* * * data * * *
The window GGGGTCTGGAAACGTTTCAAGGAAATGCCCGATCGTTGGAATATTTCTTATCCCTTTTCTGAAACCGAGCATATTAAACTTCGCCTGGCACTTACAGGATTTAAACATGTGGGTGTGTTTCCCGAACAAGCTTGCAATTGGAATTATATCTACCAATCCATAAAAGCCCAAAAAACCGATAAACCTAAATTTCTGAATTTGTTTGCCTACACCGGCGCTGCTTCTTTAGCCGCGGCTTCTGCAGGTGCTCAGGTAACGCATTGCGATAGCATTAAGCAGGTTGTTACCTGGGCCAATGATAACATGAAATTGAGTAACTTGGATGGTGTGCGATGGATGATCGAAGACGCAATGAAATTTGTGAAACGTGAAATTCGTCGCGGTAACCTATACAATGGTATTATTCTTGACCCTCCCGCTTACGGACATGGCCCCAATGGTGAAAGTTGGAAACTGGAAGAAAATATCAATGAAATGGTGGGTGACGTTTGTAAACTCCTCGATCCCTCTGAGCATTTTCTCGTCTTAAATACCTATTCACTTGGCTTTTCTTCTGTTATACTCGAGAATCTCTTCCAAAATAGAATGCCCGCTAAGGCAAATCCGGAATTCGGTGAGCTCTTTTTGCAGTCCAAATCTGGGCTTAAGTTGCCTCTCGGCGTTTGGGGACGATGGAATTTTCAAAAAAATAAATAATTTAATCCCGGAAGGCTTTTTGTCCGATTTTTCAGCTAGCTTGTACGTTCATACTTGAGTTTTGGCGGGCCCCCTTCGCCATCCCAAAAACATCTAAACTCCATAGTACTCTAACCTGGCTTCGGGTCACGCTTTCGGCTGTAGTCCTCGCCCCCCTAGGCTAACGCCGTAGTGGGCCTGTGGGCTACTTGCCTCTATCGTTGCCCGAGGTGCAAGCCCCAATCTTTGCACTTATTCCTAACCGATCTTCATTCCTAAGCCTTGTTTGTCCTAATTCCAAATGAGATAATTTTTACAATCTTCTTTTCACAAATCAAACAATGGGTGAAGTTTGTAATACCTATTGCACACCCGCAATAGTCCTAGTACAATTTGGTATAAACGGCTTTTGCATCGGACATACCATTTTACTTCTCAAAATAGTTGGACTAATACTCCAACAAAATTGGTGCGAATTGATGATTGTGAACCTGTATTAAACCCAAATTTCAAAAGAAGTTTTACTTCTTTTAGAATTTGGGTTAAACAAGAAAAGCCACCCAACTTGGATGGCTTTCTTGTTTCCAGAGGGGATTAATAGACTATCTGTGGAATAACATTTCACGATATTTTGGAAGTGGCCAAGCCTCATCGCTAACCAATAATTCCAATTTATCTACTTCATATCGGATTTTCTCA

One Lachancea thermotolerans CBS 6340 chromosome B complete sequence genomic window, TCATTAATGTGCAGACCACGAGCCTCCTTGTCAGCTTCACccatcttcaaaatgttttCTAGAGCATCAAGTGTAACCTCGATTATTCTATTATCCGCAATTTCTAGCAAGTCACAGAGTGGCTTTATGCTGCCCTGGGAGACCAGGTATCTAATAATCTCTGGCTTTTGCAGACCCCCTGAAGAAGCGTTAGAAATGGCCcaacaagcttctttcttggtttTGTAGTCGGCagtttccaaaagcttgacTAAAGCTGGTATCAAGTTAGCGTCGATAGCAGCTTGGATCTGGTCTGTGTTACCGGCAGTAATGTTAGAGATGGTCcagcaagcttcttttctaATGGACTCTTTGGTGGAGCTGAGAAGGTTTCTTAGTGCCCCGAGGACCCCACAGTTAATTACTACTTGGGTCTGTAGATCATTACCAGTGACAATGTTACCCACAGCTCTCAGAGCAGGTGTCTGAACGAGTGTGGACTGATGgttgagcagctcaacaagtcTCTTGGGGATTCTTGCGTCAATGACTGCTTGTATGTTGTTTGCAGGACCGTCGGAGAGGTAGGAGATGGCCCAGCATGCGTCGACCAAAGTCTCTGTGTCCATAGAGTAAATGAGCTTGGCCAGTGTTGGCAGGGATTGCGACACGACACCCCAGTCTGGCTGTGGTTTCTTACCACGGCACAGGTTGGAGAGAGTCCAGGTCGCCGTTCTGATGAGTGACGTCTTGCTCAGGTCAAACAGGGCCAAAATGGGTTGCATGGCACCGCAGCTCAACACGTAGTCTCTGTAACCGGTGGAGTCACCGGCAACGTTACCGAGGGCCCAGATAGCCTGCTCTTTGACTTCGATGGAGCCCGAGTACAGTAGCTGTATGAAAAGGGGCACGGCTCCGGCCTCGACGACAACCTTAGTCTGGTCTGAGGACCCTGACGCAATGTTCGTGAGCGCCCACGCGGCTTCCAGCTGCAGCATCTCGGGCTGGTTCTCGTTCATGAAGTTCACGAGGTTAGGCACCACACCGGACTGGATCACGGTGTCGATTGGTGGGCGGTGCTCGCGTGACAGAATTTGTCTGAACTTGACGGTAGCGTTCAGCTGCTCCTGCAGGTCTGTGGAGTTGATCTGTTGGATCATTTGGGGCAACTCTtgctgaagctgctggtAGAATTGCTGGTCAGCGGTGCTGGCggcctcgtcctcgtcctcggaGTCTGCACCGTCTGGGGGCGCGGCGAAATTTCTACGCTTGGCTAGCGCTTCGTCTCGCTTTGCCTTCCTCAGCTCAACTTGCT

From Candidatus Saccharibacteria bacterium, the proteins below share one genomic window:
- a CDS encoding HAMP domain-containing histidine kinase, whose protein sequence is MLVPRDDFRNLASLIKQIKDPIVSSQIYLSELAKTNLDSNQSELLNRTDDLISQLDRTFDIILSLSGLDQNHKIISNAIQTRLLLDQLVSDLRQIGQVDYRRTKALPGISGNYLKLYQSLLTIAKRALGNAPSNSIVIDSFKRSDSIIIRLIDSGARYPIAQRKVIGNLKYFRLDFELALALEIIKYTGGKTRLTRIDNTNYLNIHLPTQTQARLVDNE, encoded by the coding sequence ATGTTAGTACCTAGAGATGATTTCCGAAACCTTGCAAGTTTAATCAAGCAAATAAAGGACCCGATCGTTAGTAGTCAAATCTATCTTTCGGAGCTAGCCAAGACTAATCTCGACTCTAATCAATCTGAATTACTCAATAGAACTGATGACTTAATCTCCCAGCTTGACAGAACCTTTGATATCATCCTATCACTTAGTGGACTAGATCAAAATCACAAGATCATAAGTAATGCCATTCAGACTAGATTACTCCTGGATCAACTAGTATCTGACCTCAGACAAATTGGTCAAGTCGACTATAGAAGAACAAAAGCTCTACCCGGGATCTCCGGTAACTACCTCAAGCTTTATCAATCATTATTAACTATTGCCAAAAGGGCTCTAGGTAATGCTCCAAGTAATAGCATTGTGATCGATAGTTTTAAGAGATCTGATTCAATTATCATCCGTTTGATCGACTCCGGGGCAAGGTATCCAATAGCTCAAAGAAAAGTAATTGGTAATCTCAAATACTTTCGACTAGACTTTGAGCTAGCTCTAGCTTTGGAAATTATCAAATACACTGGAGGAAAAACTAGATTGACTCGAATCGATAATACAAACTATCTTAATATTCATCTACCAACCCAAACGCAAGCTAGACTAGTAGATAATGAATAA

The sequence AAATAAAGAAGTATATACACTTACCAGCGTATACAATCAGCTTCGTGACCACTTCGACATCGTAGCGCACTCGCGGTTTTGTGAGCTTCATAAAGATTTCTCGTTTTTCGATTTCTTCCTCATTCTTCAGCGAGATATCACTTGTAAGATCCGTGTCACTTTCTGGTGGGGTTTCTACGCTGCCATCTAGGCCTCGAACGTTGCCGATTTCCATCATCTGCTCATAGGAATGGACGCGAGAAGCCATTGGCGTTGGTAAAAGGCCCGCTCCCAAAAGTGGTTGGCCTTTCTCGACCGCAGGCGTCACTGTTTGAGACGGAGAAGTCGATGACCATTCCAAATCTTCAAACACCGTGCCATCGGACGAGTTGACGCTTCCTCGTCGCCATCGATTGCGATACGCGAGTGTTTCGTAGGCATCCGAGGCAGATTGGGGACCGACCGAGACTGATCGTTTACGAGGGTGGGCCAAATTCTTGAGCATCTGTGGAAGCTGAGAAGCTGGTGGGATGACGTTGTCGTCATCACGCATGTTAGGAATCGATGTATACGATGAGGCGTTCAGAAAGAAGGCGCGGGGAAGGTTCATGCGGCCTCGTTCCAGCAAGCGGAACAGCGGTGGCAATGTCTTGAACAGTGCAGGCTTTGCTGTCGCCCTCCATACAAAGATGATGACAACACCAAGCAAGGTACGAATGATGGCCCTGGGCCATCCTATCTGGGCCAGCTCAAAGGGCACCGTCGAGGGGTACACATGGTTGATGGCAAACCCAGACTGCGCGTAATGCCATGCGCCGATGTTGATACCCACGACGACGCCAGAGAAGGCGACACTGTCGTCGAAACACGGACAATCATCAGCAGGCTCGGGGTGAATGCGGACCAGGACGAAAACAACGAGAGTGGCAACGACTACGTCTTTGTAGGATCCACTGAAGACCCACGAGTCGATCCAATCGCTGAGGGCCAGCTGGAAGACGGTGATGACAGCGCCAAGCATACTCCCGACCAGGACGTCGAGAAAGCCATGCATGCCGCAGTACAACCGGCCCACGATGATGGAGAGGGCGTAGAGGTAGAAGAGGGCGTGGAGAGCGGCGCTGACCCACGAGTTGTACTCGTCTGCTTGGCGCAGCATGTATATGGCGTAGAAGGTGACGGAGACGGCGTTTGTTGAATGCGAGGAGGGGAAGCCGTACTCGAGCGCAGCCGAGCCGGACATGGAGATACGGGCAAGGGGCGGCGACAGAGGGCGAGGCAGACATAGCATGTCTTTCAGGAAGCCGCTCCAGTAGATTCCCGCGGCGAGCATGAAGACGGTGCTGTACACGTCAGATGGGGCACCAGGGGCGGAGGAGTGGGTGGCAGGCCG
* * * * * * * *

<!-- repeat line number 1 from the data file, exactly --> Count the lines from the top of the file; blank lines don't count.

The window GGGGTCTGGAAACGTTTCAAGGAAATGCCCGATCGTTGGAATATTTCTTATCCCTTTTCTGAAACCGAGCATATTAAACTTCGCCTGGCACTTACAGGATTTAAACATGTGGGTGTGTTTCCCGAACAAGCTTGCAATTGGAATTATATCTACCAATCCATAAAAGCCCAAAAAACCGATAAACCTAAATTTCTGAATTTGTTTGCCTACACCGGCGCTGCTTCTTTAGCCGCGGCTTCTGCAGGTGCTCAGGTAACGCATTGCGATAGCATTAAGCAGGTTGTTACCTGGGCCAATGATAACATGAAATTGAGTAACTTGGATGGTGTGCGATGGATGATCGAAGACGCAATGAAATTTGTGAAACGTGAAATTCGTCGCGGTAACCTATACAATGGTATTATTCTTGACCCTCCCGCTTACGGACATGGCCCCAATGGTGAAAGTTGGAAACTGGAAGAAAATATCAATGAAATGGTGGGTGACGTTTGTAAACTCCTCGATCCCTCTGAGCATTTTCTCGTCTTAAATACCTATTCACTTGGCTTTTCTTCTGTTATACTCGAGAATCTCTTCCAAAATAGAATGCCCGCTAAGGCAAATCCGGAATTCGGTGAGCTCTTTTTGCAGTCCAAATCTGGGCTTAAGTTGCCTCTCGGCGTTTGGGGACGATGGAATTTTCAAAAAAATAAATAATTTAATCCCGGAAGGCTTTTTGTCCGATTTTTCAGCTAGCTTGTACGTTCATACTTGAGTTTTGGCGGGCCCCCTTCGCCATCCCAAAAACATCTAAACTCCATAGTACTCTAACCTGGCTTCGGGTCACGCTTTCGGCTGTAGTCCTCGCCCCCCTAGGCTAACGCCGTAGTGGGCCTGTGGGCTACTTGCCTCTATCGTTGCCCGAGGTGCAAGCCCCAATCTTTGCACTTATTCCTAACCGATCTTCATTCCTAAGCCTTGTTTGTCCTAATTCCAAATGAGATAATTTTTACAATCTTCTTTTCACAAATCAAACAATGGGTGAAGTTTGTAATACCTATTGCACACCCGCAATAGTCCTAGTACAATTTGGTATAAACGGCTTTTGCATCGGACATACCATTTTACTTCTCAAAATAGTTGGACTAATACTCCAACAAAATTGGTGCGAATTGATGATTGTGAACCTGTATTAAACCCAAATTTCAAAAGAAGTTTTACTTCTTTTAGAATTTGGGTTAAACAAGAAAAGCCACCCAACTTGGATGGCTTTCTTGTTTCCAGAGGGGATTAATAGACTATCTGTGGAATAACATTTCACGATATTTTGGAAGTGGCCAAGCCTCATCGCTAACCAATAATTCCAATTTATCTACTTCATATCGGATTTTCTCA